Piggybacking on the previous example, some pitchers may find their mechanics thanks to help from summer coaches.  So, a change in coaching perspective can often bring out the best in guys.

8. Freedom to do one's own thing.

I know of quite a few pitchers who've thrived in the summer time simply because their pitching coaches haven't been in the way.  Usually, this means they can go back to long tossing rather than being restricted to 90-120 feet all season.  It's a great way to get arm speed back.

fstupper

9. Different pitch selection

There are quite a few college coaches who have guys throw 75% sliders in their outings - and wind up ruining plenty of elbows in the process.  Summer ball is a chance for many guys to take a step back and really work on commanding their fastballs, so it's not uncommon to see a few more mph on the radar gun.

In an upcoming post, I'll outline the reasons why pitching velocity may decrease over the course of a season. 

Sign-up Today for our FREE Baseball Newsletter and Receive Instant Access to a 47-minute Presentation from Eric Cressey on Individualizing the Management of Overhead Athletes!

Name
Email
Read more

Increasing Pitching Velocity: What Stride Length Means and How to Improve It – Part 2

In part 1 of this series, I discussed the fact that – all other factors held constant – increasing stride length will improve pitching velocity.  Unfortunately, when you simply tell a pitcher to stride further down the mound, there are usually some unfavorable mechanical consequences that actually hinder pitching velocity.  So, be sure to read that piece before continuing on here. That said, sometimes, physical limitations can make it difficult to acquire a longer stride.  To that end, I wanted to use this second installment to begin to outline the top five limiting factors for those looking to get down the mound and throw harder. 1. Hip Mobility If you’re going to really get down the mound, you need outstanding adductor length on both the lead and trailing legs.  That goes without saying.  While we outline several options on our Assess and Correct DVD set, the split-stance kneeling adductor mobilization is definitely my favorite, as it improves adductor length in both hip flexion and extension:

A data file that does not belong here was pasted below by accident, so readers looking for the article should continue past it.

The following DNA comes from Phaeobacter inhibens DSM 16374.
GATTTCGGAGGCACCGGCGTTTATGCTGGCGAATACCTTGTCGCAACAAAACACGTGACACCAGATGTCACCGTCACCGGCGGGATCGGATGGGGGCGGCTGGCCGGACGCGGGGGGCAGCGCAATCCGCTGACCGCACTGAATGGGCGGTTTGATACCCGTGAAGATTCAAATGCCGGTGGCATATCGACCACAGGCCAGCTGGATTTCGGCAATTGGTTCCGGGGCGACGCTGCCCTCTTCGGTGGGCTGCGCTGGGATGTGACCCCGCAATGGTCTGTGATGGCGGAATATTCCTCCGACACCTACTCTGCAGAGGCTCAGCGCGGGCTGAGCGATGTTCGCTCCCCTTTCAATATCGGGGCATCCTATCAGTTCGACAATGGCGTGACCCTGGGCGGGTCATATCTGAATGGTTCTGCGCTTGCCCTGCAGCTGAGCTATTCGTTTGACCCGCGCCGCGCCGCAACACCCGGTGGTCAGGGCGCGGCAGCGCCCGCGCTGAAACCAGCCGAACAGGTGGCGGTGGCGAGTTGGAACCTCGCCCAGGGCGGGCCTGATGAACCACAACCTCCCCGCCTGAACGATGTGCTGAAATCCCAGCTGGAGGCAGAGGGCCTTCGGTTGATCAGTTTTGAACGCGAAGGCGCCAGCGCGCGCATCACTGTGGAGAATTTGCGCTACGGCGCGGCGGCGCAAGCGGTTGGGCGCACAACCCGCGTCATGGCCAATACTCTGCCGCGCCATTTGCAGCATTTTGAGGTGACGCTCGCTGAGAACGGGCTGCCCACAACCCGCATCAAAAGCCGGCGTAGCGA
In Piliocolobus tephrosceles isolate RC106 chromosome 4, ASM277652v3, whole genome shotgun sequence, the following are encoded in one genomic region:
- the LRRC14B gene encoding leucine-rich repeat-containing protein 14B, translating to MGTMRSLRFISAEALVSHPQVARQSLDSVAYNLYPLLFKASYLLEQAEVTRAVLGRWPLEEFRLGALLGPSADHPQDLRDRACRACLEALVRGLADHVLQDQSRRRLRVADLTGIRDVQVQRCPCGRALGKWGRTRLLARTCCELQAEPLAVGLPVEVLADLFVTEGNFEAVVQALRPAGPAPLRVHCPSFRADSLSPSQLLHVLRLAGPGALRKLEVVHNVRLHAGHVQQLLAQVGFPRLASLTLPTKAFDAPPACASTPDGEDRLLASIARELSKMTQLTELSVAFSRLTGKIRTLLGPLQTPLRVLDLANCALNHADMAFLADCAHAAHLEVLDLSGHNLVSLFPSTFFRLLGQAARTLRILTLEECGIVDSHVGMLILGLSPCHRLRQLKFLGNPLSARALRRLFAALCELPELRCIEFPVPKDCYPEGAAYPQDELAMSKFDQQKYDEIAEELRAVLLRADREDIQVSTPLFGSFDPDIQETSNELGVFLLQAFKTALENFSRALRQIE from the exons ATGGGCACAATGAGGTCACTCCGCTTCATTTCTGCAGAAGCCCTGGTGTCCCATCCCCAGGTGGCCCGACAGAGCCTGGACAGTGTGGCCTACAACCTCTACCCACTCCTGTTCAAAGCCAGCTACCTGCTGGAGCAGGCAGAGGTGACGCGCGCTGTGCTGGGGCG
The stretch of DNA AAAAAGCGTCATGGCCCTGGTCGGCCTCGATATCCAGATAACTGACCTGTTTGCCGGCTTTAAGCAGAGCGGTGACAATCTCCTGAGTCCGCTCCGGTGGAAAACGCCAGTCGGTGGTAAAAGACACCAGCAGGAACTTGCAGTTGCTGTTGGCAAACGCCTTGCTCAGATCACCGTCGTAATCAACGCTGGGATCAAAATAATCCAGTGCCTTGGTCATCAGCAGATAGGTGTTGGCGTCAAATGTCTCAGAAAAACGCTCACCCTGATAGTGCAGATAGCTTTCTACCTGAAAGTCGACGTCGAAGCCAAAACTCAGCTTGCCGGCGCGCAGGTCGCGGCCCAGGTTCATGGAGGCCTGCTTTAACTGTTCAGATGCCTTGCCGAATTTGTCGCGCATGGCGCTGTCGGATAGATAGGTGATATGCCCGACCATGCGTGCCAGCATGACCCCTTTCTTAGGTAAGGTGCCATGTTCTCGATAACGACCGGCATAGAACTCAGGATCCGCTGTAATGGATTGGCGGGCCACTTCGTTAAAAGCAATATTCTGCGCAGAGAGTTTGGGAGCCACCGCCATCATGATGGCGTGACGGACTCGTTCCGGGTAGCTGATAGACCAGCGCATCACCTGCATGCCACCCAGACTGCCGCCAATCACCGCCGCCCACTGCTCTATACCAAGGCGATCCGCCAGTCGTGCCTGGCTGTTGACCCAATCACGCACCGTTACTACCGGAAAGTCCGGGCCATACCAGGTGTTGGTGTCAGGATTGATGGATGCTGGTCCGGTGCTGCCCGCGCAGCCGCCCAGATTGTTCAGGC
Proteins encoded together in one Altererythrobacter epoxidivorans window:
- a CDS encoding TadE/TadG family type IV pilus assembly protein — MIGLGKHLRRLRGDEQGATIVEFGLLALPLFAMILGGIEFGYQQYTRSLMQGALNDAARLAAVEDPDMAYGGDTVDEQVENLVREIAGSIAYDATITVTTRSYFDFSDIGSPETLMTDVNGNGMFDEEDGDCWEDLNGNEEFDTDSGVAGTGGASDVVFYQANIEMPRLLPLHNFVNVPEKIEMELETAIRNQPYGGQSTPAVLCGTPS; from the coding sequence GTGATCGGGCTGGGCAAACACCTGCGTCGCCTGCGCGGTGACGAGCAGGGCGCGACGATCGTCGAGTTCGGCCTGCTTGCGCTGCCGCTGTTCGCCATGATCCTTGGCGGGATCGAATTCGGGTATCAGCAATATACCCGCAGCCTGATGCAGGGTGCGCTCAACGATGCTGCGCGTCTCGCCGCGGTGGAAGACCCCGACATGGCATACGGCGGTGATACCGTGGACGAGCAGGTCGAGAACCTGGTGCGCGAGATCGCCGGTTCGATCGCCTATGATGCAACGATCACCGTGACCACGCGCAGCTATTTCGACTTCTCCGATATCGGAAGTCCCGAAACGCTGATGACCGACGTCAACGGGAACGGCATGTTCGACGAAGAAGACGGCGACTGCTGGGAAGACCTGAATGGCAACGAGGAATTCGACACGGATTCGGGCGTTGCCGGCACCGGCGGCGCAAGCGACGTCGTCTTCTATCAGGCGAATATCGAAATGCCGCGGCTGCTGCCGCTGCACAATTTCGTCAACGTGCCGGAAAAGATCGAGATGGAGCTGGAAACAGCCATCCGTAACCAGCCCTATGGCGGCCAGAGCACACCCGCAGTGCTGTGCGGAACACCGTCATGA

Just as important, players need to stop “hanging out” in adduction in sitting and standing.  I wrote about this in a bit more detail in my What I Learned in 2010 article (point #3).  This is incredibly common in right-handed throwers, in particular.  If your resting hip posture looks like this, fix it!

We use a variety of drills from the Postural Restoration Institute to help address the issue, but suffice it to say that you’ll be swimming upstream unless you learn to stop standing/sitting like this! Additionally, you need adequate length of the trailing leg hip flexors – particularly rectus femoris – to ensure that you don’t cut off hip rotation prematurely.  I like the wall hip flexor mobilization for this purpose.  Keep in mind that we perform the exercises on both the front and trailing leg, as many pitchers will have substantial knee flexion deficit on the front leg secondary to the stress of landing/deceleration.